International Women’s Day 2015
On International Women’s Day (March 8), we celebrate women across the globe and the progress made toward achieving women’s rights. While we reflect on the improvements made, we also must recognize that for many women, their rights, including their right to health, are still not fully realized.
On International Women’s Day, GHSP Volunteers reflect on the importance of women’s health and why they have pursued careers dedicated towards improving the health of women worldwide.
Women’s health is important because when she is healthy, her entire family and community will benefit.
I have chosen to work in women’s health because all women deserve to have the best care possible. Often women have no voice of their own and have not yet realized they are so valuable. It is essential to educate them and their communities so everyone is working together towards the goal of improving the health of women.
Women’s health is everyone’s health because a strong and educated woman can conquer the impossible. Growth begins in a literal way.
Women’s rights = Human rights. They are synonymous.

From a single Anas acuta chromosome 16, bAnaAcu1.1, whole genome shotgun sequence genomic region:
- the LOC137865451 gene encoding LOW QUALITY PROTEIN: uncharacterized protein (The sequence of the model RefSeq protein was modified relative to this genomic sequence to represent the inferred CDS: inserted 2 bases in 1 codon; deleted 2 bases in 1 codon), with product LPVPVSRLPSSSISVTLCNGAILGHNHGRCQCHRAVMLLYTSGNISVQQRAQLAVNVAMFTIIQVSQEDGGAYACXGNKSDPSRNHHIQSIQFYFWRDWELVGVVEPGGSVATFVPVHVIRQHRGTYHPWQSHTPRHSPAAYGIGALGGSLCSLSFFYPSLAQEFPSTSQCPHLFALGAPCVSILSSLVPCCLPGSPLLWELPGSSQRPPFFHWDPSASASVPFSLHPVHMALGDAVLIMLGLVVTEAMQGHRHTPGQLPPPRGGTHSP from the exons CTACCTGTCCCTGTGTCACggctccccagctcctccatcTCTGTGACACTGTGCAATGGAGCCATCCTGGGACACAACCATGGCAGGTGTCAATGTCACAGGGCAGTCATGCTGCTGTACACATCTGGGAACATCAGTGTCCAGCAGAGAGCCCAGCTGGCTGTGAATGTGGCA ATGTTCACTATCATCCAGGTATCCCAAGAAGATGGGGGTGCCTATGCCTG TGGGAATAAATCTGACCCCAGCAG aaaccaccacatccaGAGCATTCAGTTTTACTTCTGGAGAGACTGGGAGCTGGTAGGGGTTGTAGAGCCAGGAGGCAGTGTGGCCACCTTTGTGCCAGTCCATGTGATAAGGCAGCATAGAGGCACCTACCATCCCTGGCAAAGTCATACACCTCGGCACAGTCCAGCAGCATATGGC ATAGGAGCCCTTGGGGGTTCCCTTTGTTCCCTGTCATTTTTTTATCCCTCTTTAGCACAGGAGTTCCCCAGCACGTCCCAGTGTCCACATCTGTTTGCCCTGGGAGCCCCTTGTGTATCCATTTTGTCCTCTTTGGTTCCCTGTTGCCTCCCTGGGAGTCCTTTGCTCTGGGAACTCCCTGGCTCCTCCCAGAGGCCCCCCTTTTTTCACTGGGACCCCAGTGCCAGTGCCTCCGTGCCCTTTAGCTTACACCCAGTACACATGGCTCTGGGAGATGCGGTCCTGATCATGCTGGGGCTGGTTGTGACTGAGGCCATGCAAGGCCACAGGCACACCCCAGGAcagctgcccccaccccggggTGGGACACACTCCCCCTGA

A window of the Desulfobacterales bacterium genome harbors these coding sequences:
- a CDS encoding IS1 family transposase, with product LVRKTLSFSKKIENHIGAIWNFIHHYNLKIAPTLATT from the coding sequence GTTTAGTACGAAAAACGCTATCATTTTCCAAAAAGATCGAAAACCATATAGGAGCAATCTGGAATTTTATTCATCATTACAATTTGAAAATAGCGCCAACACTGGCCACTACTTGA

Women’s rights and health are intertwined because it is a fundamental human right to be healthy and have access to a system that believes the same.
My mother is an immigrant to America from Chiapas, Mexico. Her mother died when she was very young and so my mother did not recognize her own strength and value. She thought she was dying when she got her first period.
Unknowingly she patterned a sense of inferiority and taught me to be passive and powerless. Luckily, through time and personal education, I have come to understand the opposite is true.
I am excited about sharing this knowledge with others and promoting equality, assertiveness and strength. I am passionate about teaching women to be healthy, stay healthy and “infect” others with health.
– Jeanne Cheshier-Alvarado, MD, MPH (OBGYN), 2014 GHSP Volunteer
Improving the health of women is fundamental to reaching gender equality.
Women and girls must have the power to make decisions about their bodies and access to quality health services in order to reach their full potential. One of the most dangerous places in the world to become pregnant is sub-Saharan Africa. According to the World Health Organization, one in 44 Tanzanian women will die in her lifetime as a result of pregnancy-related complications; many more will suffer serious and chronic health consequences. Lack of skilled health workers to prevent complications like hemorrhage shock and eclamptic seizures is one serious obstacle to reducing preventable deaths.
During my year with GHSP, I hope to make a difference by helping prepare the next generation of nurses who will provide skilled, supportive and respectful midwifery care.
– Rebecca Jones Munger, RN, CNM, MPH, 2014 GHSP Volunteer